When I got there, however, I came to find a variety of people. I haven’t actually asked anybody their ages but most of us are young with a few people who look to be over the age of thirty. There were a few uni graduates too and what was astounding was that a lot of them spoke all kinds of different languages. I was jealous. Spanish, Italian, French – I don’t even like French – but I wanted what they had; a window into another culture.
We have three teachers, including Matt, but aside from one lesson where I observed him teaching a class of foreign students, I haven’t seen him much. Out of all three of our teacher’s however, he intimidates me the most for some reason and I’m not sure why. He’s actually quite funny. When I observed him teaching, he had quite a way with the students. But he’s also, one of those guys who knows when to be serious as well. I respect this; I’m similar in that nature. But I still feel uneasy. I guess we’ll see what happens next week.
The guy who has been teaching us however, is equally funny. Let’s call him Carl. Carl can speak Japanese. You can also, tell his very passionate about phonetics which was a huge part of the course content this week. Some of the other students feel that Carl can be a bit cold, but I haven’t noticed that about him. Whenever I’ve attacked him with my questions, he’s always been okay to me so either I’m missing something or those other students are too sensitive…and this is coming from me as well.
The week was focused on phonetics – as mentioned earlier – teaching techniques and lesson planning, being put into the shoes of students through learning an unknown language and observing the professional lessons of Matt, Carl and our third teacher, Sophia. It was a lot of information, but for some reason, a great deal of it managed to sink in. I think it’s because a lot of it was interactive instead of having a teacher stand at the front and talk at me. Ah, university. The good ol’ days.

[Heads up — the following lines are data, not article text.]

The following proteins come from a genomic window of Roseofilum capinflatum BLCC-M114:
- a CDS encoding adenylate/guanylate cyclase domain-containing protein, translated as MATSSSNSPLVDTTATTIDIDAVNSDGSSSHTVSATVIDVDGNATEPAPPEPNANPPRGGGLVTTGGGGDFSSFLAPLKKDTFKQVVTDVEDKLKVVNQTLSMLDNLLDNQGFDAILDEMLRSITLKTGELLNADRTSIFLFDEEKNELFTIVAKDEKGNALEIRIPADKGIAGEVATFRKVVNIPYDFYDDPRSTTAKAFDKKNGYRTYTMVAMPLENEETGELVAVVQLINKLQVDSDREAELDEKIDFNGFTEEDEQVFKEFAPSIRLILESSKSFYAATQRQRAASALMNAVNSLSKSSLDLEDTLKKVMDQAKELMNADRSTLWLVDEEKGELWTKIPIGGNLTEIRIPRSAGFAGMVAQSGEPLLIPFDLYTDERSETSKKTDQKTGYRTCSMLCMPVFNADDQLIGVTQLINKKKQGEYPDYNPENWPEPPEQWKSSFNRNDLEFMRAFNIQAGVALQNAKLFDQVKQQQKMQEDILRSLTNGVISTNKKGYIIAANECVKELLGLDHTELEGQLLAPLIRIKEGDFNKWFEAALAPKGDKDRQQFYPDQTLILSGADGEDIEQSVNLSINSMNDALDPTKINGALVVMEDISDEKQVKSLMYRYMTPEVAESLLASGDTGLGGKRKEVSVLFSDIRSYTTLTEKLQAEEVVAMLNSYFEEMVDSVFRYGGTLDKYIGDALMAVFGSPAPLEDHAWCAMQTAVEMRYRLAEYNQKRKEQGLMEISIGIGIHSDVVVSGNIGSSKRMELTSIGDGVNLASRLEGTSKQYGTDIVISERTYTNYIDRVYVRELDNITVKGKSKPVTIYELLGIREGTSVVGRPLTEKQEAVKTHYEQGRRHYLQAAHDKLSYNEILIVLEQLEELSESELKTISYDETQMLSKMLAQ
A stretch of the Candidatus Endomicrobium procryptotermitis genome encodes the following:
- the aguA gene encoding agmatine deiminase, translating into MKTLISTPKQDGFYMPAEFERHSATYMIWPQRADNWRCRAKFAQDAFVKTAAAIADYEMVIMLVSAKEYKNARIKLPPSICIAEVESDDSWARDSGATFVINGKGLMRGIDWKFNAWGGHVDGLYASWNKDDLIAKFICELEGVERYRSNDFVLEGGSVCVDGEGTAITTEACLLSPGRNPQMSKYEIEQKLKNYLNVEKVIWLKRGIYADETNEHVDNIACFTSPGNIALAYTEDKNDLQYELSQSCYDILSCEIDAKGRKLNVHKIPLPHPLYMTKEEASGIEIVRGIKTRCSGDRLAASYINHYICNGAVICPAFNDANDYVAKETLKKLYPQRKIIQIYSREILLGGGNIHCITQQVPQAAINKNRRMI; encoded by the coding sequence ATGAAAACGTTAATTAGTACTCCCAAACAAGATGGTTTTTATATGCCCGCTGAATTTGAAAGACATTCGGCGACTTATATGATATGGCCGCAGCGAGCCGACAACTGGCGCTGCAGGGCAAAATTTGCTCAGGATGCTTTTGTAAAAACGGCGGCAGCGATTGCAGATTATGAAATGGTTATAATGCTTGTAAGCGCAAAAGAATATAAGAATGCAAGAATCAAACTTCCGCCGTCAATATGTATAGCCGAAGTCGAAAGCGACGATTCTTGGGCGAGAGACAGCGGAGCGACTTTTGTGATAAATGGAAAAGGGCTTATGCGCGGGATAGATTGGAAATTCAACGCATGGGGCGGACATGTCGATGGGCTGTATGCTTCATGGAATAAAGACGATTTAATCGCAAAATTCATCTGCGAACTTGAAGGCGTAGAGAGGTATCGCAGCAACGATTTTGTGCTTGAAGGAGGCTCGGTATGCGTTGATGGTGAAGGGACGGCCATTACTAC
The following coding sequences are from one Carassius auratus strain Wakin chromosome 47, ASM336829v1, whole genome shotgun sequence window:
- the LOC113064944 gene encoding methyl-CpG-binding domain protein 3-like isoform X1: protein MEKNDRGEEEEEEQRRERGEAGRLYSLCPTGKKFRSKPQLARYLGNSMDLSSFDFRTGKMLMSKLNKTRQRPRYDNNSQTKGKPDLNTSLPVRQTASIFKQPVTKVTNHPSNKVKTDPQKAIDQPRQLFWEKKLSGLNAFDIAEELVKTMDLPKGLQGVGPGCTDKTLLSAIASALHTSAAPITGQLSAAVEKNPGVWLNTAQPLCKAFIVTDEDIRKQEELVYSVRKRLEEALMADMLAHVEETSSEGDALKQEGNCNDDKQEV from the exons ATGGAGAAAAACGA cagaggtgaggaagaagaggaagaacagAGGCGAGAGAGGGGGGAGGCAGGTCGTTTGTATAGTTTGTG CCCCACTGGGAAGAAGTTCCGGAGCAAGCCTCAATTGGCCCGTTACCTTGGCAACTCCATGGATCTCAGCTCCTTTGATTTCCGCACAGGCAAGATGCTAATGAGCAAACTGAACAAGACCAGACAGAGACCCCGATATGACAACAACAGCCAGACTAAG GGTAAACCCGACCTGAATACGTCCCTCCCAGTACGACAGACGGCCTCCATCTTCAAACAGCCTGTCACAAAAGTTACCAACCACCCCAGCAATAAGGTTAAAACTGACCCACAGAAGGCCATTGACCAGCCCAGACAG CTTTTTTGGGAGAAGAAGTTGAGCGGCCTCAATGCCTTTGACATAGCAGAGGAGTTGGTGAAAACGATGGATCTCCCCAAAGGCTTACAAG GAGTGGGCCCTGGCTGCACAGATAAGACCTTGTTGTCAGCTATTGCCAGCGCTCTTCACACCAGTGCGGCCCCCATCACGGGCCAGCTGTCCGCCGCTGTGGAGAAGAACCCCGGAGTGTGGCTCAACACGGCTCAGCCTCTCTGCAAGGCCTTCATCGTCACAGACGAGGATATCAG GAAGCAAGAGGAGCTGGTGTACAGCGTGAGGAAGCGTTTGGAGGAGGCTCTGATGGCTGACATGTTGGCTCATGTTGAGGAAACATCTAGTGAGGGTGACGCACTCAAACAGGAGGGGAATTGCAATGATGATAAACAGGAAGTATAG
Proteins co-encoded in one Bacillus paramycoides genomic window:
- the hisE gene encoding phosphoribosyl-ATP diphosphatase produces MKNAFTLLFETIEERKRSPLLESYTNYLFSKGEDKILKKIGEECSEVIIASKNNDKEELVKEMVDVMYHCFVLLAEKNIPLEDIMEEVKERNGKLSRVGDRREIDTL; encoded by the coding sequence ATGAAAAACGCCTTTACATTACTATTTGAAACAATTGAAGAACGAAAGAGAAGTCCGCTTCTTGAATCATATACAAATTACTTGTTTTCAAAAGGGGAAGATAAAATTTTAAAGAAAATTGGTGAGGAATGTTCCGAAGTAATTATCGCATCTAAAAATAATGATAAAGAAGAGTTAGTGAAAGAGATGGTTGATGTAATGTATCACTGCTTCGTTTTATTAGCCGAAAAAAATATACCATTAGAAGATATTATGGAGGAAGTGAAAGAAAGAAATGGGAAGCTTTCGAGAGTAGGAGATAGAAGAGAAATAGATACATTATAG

The only thing that baffled me a little was Concept Checking, which I’ve got to understand by tomorrow evening as I start my teaching practice next week. HOHSHIT!
As I’m being thrown out of my comfort zone, I make it my business to sit in a different place in class every day so I can speak to different people. I would highly recommend this for a course like this. Everyone’s in the same boat. Everyone’s feeling the same emotions and it cements the group more. So as antisocial as I can be at times, I’m saying “don’t be an outcast”. Integrate. It’s a good thing. My class is currently seventeen strong nonetheless. One girl dropped out, however, and one guy started late. I seriously feel for him because he didn’t have a laptop and we’ve had assignments to do every night. So he’s had to catch up.
And I tell thee…the homework is no joke. I’ve had a minimum of two assignments per night – three on the Wednesday evening – and per evening, I spent about five hours on them. Each night, my sleep has been on a steep decline and even as I write this, it feels like work.
But then I’m extra and a bit of a perfectionist. I spoke with other people and they spent no more than three hours on their work per evening. Some even woke up in the morning to get on with their work. So I guess it’s true what they say – Every Situation Is Different.
Therefore, my advice to you today is that if you intend to do this course or the CELTA or anything like it and you like your sleep, forget about it.
You will sleep less.
You will work hard.
And hopefully it’ll all be worth it in the end.